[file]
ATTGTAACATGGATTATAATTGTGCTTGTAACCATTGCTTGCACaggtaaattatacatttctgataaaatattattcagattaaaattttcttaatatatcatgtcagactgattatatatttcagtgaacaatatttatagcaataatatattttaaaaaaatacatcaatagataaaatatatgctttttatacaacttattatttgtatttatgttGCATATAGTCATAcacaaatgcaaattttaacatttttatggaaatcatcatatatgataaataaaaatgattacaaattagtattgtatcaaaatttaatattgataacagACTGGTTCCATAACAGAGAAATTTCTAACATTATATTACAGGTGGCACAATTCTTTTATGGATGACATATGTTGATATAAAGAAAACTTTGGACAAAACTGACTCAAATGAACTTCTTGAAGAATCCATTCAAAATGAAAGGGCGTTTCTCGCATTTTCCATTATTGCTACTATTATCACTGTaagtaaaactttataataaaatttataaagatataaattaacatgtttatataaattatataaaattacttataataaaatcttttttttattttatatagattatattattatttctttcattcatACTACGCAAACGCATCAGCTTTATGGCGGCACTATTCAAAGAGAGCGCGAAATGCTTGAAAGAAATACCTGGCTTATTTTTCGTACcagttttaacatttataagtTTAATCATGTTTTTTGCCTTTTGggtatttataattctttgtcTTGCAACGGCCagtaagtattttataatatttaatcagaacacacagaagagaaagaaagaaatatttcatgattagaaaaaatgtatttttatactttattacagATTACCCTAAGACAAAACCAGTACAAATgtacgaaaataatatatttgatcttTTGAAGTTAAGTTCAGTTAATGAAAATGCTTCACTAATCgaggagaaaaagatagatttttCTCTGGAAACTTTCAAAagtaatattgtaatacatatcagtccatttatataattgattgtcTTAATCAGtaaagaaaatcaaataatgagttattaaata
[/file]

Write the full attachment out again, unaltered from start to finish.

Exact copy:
ATTGTAACATGGATTATAATTGTGCTTGTAACCATTGCTTGCACaggtaaattatacatttctgataaaatattattcagattaaaattttcttaatatatcatgtcagactgattatatatttcagtgaacaatatttatagcaataatatattttaaaaaaatacatcaatagataaaatatatgctttttatacaacttattatttgtatttatgttGCATATAGTCATAcacaaatgcaaattttaacatttttatggaaatcatcatatatgataaataaaaatgattacaaattagtattgtatcaaaatttaatattgataacagACTGGTTCCATAACAGAGAAATTTCTAACATTATATTACAGGTGGCACAATTCTTTTATGGATGACATATGTTGATATAAAGAAAACTTTGGACAAAACTGACTCAAATGAACTTCTTGAAGAATCCATTCAAAATGAAAGGGCGTTTCTCGCATTTTCCATTATTGCTACTATTATCACTGTaagtaaaactttataataaaatttataaagatataaattaacatgtttatataaattatataaaattacttataataaaatcttttttttattttatatagattatattattatttctttcattcatACTACGCAAACGCATCAGCTTTATGGCGGCACTATTCAAAGAGAGCGCGAAATGCTTGAAAGAAATACCTGGCTTATTTTTCGTACcagttttaacatttataagtTTAATCATGTTTTTTGCCTTTTGggtatttataattctttgtcTTGCAACGGCCagtaagtattttataatatttaatcagaacacacagaagagaaagaaagaaatatttcatgattagaaaaaatgtatttttatactttattacagATTACCCTAAGACAAAACCAGTACAAATgtacgaaaataatatatttgatcttTTGAAGTTAAGTTCAGTTAATGAAAATGCTTCACTAATCgaggagaaaaagatagatttttCTCTGGAAACTTTCAAAagtaatattgtaatacatatcagtccatttatataattgattgtcTTAATCAGtaaagaaaatcaaataatgagttattaaata